The wind rushes in the trees and hedges around us, but other than that, there is nothing to mask the sound of the birdsong.  Sometimes I hear a rustle and expect to see a little faery face staring out at me.  I see things moving at the corner of my eye, drop a curtsey and sing for them.  I sing "Lavender's Blue" and "Sovay".  

I could go back home via the A607 when the railway embankment footpath finishes, but neither Sovay or I are in the mood for traffic.  We turn around and walk home down the green lane, the way that we came, singing and bouncing as we go.  

It's been a good day.

I meant to take photographs whilst I was out, but forgot to change the camera batteries, so decided to take pictures with my heart and mind instead.  :-)  Happy Friday :-D
stevieannie: (Default)
 ...within my friends' skillset.

My google-fu has failed me.  I want to find someone who can supply me with shoe-soles.  Ladies' shoe soles that I can built leather shoes and boots on.  With heels.  Not insoles.

The closest I've come is the word "shoe findings", but all I seemed to come up with was either orthotic soles and insoles for foot/joint/back problems (and that cost a BOMB) or people supplying them by the thousand.  I just want a few to make myself some shoes.  Well...  to experiment with making some shoes anyhow...

Any suggestions?
stevieannie: (Default)
I'm not going to look back at the year that's been. It's been, there was good, there was bad. It's gone.

What I am all about today is the way forwards.

I've been doing some serious thinking recently, and realising that the only thing wrong with my life is that I don't have enough money to stop worrying about it. I don't want to be rich, but enough money to not have to worry about how the next bill will be paid would be lovely. And really that's all that's wrong.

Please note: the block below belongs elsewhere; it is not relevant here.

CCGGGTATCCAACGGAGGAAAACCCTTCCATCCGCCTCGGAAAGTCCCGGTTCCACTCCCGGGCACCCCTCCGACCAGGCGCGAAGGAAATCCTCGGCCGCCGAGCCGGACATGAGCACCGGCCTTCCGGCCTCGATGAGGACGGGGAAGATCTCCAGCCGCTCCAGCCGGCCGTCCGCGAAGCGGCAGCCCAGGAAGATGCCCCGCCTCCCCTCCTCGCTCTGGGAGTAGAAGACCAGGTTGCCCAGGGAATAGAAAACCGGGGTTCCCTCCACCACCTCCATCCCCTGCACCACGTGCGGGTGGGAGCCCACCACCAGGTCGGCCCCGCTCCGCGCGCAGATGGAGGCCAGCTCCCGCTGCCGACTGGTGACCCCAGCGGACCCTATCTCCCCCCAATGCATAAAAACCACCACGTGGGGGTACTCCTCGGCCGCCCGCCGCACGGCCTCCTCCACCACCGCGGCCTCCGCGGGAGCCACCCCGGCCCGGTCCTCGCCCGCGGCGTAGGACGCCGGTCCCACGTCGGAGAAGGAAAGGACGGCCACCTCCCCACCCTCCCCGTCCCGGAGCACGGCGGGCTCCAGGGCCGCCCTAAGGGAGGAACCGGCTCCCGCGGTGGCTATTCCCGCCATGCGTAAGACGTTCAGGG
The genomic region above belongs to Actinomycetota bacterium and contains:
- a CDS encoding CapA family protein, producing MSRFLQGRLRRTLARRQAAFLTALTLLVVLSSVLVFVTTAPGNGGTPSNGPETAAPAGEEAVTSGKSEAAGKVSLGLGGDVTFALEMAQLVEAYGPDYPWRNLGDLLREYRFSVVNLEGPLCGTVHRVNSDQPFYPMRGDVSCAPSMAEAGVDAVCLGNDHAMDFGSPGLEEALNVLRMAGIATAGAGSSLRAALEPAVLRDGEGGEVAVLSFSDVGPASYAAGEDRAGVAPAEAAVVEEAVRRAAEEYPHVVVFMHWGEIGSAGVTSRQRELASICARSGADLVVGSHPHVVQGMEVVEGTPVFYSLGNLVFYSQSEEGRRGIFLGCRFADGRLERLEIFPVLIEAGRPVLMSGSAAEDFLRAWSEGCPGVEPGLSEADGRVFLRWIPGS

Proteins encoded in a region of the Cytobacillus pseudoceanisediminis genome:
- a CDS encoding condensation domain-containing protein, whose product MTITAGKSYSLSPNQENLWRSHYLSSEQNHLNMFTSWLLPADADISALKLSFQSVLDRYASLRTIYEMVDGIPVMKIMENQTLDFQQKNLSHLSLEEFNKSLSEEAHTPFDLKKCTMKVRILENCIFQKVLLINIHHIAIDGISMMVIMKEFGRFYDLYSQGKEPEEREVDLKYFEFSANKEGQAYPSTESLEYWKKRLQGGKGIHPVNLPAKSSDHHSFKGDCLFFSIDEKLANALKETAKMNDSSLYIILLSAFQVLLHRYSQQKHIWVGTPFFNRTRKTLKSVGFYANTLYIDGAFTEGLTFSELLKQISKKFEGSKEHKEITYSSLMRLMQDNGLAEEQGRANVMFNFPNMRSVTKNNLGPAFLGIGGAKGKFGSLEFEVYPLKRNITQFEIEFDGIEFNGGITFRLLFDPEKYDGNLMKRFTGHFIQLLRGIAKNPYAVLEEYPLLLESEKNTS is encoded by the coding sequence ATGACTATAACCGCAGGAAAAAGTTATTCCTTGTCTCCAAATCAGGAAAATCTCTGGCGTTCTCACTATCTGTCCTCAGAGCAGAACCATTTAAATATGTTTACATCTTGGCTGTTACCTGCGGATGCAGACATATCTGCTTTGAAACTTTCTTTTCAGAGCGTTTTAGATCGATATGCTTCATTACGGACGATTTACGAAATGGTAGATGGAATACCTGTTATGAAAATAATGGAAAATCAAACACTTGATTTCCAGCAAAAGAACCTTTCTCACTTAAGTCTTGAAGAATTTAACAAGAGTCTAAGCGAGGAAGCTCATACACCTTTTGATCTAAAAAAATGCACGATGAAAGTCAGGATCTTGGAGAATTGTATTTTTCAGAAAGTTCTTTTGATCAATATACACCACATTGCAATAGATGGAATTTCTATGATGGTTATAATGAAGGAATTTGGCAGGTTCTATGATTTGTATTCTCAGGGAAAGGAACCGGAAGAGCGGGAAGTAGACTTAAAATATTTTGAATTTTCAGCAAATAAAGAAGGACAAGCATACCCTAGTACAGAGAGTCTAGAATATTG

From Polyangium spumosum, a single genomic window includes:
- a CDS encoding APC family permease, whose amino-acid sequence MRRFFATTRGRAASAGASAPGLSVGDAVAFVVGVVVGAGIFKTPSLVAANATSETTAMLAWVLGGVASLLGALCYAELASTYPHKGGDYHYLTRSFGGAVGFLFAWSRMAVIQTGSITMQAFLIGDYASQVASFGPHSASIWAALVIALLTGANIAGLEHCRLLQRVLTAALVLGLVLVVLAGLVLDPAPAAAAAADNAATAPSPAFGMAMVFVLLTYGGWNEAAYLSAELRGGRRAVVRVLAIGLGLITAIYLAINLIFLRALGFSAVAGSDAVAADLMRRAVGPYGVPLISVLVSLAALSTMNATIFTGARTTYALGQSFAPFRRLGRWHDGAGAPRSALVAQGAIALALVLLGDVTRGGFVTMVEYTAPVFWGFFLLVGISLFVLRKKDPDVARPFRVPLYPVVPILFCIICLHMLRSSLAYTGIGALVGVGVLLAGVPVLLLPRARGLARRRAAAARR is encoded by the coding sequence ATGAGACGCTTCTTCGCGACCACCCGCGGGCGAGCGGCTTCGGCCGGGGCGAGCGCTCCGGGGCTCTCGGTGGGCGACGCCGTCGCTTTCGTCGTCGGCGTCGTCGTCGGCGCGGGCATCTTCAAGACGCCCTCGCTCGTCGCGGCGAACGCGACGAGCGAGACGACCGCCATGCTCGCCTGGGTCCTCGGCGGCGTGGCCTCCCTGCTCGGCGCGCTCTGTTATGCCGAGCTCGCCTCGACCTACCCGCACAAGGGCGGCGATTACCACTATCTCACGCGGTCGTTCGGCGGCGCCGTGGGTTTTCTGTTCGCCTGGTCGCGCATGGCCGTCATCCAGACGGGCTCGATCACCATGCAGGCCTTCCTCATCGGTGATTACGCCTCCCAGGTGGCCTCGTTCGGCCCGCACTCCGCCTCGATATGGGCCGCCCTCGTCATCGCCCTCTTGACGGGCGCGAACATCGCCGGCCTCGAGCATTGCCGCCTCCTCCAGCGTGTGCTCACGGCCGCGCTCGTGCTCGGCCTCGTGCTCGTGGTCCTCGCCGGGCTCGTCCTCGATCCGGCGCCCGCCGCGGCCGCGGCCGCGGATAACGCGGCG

I am married to a man that I love with all my heart. I believe he loves me too. We are both in good health. We have two remarkably pleasant children, who are growing up to be lovely people. They are both in good health. We finally live in the house that we want to live in, and plan to stay here forever. I have wonderful friends who bless my life beyond the telling of it. I have the dog I've dreamed of for years, and lots of chickens. I get to live a sustainable lifestyle which makes me happy.

All that's missing is enough money to stop worrying. And here's the thing: money I can make happen. I can work harder, smarter, longer. If it was a terrible health issue, nothing I could do would alter that. But it's not. It's just... f*cking... money.

So I'm going to solve that, along with several other things that have been nagging away at me.

They say that a writer writes, whatever happens in their lives. I write, but I struggle to write fiction. It's what I'd like to write, but I'm just not all that great at it, to be perfectly honest. However, I have been blogging for 14 years, non-stop, about things which are close to my heart. Maybe now is the time to look at writing *non-fiction*. Radical. I've had a couple of ideas for books rattling round in my brain for a good 24 months or more now, but have not actioned them because I still harboured the secret thought that writers should write *fiction*.

So I'm going to give it a try. Why not, eh? Maybe a publisher will be interested. Maybe they won't, and if so, then maybe I'll try publishing it as an eBook. But I'll be writing. I'm going to try to put aside a little time every day to turn off the modem and just write.

I'm also starting a works' choir in a few days' time which shows every sign of surfing the Gareth Malone Zeitgeist, and should prove to up my income a little. I'm looking into whether something in my local community might be possible without stepping on any musical toes here. If it goes the way I'd like, it has the potential to double my income without doubling my hours. I feel very positive about that.

You've got to believe it to do it. I really do think that, too.

Happy 2012, everyone! What dreams are you planning on realising this year?


Dec. 24th, 2011 10:00 am
stevieannie: (Default)
Many thanks to Rachel for the parcel which was delivered today :-)

It smells *wonderful*, and I intend to add it to our winter celebration table tomorrow! *Hugs*
stevieannie: (Default)
December has been mad. The Christmas season for Piepowder is doing better than ever, and we've worked solidly throughout December, which is gratifying. We've had several days when we've done two or more gigs in a day - particularly Tim and Liam who have continued with their Ceilidh schedule alongside our Christmas commitments. I've certainly continued doing the dayjobs (which are both musical too, so the dayjob/nightjob distinction gets a bit blurry) so I'm not entirely with it either.